What is a scratch disk?
Okay, let’s talk about this thing called a scratch disk. It sounds a bit techy, but it’s actually quite simple. Think of a scratch disk as a virtual workbench that apps like Photoshop use when they need extra space. It’s like having an extra table to work on when your desk is overflowing with stuff. This scratch disk gives Photoshop some breathing room to handle big projects that need more space than what your computer’s main memory (RAM) can offer.
What are the reasons for the “photoshop scratch disk full Mac” error
Ever wondered why Photoshop on your Mac keeps complaining about a full scratch disk? Here are some key reasons:
- Temporary File Takeover: Just like our homes get cluttered with stuff over time, Photoshop’s workspace gets filled with temporary files. These are like little digital footprints of all your Photoshop projects.
- No Room in the Inn: Sometimes, the scratch disk itself runs out of space. It’s like trying to add more to an already full storage unit.
- Full Disk Partition: Photoshop might be using a specific part of your Mac’s storage (a partition) for its scratch disk. If that particular section is full, Photoshop will have a hard time finding space to work.
- RAM Running Low: Photoshop also needs a certain amount of your Mac’s RAM to function smoothly. If it doesn’t get enough, it starts to struggle, leading to the scratch disk error.
What to do when Photoshop shows scratch disks are full on Mac
1. Clear Photoshop Cache
One of the first things you can do when Photoshop cries about a full scratch disk is to clean up its cache. Think of this as emptying the trash can in your digital Photoshop workspace. It’s pretty straightforward. Here’s how you do it:
- Open Photoshop – Fire up your Photoshop app.
- Head to ‘Edit’ – Look at the top of the screen where the menu bar is, and click on ‘Edit’.
- Find ‘Purge’ – Now, move your mouse over the option that says ‘Purge’. You’ll see a few choices pop up.
- Choose What to Delete – You’ll get options like histories, clipboards, video cache, etc. Think of these like different types of clutter in your Photoshop room. You can choose to clear out specific types or just go for the big clean by selecting ‘All’. This will clear every type of cache in Photoshop.
2. Scrape away Photoshop temp files from Mac
If clearing the cache didn’t solve the problem, it’s time to roll up your sleeves and tackle the temporary files. These temp files are like leftovers from your Photoshop projects. Over time, they can really pile up and clog your system, leading to the ‘scratch disk is full’ message. Here’s how to get rid of them:
- Search for “pst” Files: Start by finding files with the “.pst” extension. These are often hidden in various folders, so a thorough search might be needed.
- Look for “.tmp” Strings: After you locate the “.pst” files, keep an eye out for strings with the “.tmp” extension. These are the temporary files that Photoshop creates and sometimes forgets to clean up.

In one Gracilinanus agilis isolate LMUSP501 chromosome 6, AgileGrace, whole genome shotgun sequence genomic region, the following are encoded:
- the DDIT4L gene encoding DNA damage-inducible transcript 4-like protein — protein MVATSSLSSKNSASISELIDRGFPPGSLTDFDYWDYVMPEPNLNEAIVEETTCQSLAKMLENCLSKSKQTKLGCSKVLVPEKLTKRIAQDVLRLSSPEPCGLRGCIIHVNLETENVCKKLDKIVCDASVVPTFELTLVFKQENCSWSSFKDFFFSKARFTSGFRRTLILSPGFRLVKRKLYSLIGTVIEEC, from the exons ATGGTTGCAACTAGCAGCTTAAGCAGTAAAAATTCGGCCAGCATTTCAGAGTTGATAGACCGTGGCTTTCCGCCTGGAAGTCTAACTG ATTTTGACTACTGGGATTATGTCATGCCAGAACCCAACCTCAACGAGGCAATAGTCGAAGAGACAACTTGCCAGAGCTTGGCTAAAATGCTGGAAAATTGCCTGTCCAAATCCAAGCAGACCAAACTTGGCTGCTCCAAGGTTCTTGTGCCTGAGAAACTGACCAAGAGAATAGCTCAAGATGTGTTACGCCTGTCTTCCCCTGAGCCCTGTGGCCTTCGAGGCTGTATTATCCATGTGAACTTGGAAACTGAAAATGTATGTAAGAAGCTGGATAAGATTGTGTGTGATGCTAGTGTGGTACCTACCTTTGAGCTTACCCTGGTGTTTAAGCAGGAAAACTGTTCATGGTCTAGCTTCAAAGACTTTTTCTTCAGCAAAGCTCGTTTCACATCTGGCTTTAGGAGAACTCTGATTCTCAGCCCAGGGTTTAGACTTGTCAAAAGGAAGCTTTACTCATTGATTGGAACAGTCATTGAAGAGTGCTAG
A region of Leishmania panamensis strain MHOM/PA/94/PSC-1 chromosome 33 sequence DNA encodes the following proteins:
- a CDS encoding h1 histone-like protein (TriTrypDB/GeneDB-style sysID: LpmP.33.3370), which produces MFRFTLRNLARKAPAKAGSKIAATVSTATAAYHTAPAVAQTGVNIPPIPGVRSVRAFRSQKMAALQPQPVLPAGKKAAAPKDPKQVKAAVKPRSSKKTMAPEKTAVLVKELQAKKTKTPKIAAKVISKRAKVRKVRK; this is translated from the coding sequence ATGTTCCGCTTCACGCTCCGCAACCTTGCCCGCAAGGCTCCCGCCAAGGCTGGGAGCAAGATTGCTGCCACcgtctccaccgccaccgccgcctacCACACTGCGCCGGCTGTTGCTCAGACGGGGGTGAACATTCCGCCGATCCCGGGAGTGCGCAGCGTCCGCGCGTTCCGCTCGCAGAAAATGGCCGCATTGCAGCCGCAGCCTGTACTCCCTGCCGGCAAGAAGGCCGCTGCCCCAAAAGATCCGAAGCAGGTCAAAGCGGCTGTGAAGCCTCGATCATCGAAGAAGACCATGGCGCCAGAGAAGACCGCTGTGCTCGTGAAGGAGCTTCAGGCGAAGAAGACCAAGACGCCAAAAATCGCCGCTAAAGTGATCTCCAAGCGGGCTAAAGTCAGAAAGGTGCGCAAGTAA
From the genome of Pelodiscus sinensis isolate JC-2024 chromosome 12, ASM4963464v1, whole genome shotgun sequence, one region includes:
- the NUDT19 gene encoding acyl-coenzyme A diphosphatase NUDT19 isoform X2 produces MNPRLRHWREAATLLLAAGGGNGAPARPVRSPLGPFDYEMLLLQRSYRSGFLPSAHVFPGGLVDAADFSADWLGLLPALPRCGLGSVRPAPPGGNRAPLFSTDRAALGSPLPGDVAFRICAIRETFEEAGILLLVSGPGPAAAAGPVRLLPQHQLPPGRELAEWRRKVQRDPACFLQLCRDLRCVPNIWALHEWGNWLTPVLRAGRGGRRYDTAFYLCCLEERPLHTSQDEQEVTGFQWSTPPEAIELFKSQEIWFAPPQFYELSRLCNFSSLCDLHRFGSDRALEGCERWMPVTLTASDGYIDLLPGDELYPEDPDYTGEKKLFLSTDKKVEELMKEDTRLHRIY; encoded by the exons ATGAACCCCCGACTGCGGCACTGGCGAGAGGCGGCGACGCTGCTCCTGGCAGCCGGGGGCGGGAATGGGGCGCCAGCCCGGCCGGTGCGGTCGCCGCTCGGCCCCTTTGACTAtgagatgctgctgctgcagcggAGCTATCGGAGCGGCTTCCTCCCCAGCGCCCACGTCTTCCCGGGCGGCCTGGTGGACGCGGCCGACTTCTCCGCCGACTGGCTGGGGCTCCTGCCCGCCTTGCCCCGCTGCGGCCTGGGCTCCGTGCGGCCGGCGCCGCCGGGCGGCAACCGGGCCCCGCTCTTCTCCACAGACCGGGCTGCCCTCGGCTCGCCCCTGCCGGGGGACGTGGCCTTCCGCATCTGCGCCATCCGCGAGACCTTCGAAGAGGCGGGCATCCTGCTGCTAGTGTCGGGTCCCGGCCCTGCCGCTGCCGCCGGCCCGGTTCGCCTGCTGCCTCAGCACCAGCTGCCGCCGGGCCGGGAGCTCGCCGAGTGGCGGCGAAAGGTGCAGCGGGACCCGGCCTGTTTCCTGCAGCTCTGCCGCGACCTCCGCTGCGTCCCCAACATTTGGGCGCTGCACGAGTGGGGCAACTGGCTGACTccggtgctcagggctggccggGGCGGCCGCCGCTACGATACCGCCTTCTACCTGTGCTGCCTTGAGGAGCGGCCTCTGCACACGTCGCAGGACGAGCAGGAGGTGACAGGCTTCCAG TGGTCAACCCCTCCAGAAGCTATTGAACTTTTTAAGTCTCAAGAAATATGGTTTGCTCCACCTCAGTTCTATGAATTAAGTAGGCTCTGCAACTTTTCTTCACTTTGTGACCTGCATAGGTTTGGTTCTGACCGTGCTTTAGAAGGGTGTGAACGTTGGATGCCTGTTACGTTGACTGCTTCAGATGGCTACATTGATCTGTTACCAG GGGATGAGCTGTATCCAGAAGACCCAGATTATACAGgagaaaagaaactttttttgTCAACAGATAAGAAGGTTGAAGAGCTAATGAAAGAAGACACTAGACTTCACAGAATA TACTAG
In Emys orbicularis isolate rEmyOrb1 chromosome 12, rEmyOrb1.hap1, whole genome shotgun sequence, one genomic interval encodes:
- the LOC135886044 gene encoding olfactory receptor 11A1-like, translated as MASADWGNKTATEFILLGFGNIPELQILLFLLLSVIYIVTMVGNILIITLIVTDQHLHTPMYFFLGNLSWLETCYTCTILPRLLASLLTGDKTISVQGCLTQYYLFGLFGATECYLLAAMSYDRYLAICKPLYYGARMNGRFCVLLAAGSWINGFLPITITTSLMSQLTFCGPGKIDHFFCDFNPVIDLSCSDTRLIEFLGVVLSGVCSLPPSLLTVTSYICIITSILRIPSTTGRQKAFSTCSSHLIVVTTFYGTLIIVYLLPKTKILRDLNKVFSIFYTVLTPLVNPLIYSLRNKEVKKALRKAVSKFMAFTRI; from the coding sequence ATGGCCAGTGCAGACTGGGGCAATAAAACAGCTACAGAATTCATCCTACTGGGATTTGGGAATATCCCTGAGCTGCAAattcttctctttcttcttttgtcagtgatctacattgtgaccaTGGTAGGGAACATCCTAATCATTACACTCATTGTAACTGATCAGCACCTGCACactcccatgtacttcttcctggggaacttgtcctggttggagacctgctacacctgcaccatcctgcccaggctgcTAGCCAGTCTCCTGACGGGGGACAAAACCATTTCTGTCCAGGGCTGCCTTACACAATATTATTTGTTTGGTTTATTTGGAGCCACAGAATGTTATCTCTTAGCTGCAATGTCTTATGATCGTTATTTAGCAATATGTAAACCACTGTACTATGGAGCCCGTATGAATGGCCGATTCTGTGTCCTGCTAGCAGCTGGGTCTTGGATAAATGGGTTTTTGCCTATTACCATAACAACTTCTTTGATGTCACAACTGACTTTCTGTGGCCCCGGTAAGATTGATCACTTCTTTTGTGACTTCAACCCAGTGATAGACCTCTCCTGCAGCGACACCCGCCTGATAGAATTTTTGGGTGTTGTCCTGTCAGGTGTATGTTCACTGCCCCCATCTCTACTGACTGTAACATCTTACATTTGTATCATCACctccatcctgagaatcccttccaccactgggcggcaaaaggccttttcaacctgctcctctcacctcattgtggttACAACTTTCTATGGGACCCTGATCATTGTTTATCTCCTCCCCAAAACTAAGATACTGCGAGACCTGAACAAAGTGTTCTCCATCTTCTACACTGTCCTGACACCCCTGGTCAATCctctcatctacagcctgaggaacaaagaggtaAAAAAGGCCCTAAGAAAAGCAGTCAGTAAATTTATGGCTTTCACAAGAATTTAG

- Find ‘Photoshop Temp’: Now, use the search function to look for “Photoshop Temp”. This will help you scan the hard drive for any related temporary files.
- Delete the Temp Files: Once you have a list of these temporary files, it’s time to delete them. But be careful! Make sure they are indeed Photoshop temp files before you delete them. You don’t want to accidentally remove something important to your Mac’s system.
3. Clear and optimize the disk space
If you’re still seeing the ‘scratch disk is full’ message in Photoshop, it might be time to look beyond Photoshop and into your Mac’s overall disk space. Sometimes, the solution lies in giving your whole system a bit of breathing room. Here’s a step-by-step guide to clear and optimize your Mac’s disk space:
- Head to the Apple Menu: Click on the Apple logo at the top left corner of your screen. This is where your journey begins.
- Explore ‘About This Mac’: From the drop-down menu, select ‘About This Mac’. This opens a window that tells you all about your Mac’s current state.
- Check Out the Storage Tab: In the ‘About This Mac’ window, you’ll find a tab labeled ‘Storage. Click on it to see how your disk space is being used.
- Manage Your Storage: Here comes the important part. On the Storage screen, you’ll see a ‘Manage’ button. Clicking this button opens up a new world of options to help you free up disk space.
4. Change the scratch disk
Sometimes, the best solution is to simply switch the scratch disk to a different location. This can be like giving Photoshop a new room to work in. Here’s how to change the scratch disk in Photoshop:
- Open Photoshop Settings: Start Photoshop and head to the menu. Look for ‘Preferences’.
- Select ‘Scratch Disk’: In the Preferences menu, you’ll find an option labeled ‘Scratch Disk’. This is where you can manage Photoshop’s extra storage space.
- Adjust Scratch Disk Settings: You’ll see a list of drives that can be used as scratch disks. Check the box next to a drive to add it as a scratch disk, or uncheck to remove it.
- Restart Photoshop: After making your changes, click ‘OK’ and restart Photoshop. This will apply your new scratch disk settings.
5. Clean RAM in terminal
If you’re still facing issues, it might be due to insufficient RAM. Photoshop needs enough RAM to function smoothly. Here’s how to free up RAM space on your Mac:
- Open Terminal: Go to your Launchpad and find the Terminal app. This is where you can enter commands directly into your Mac’s system.
- Run the ‘Purge’ Command: In Terminal, type or paste
sudo purge. This command helps to clear out inactive memory and free up RAM.
- Enter Your Password: You’ll be prompted to enter your Mac’s password. This is a security measure. Once you enter it, the command will run.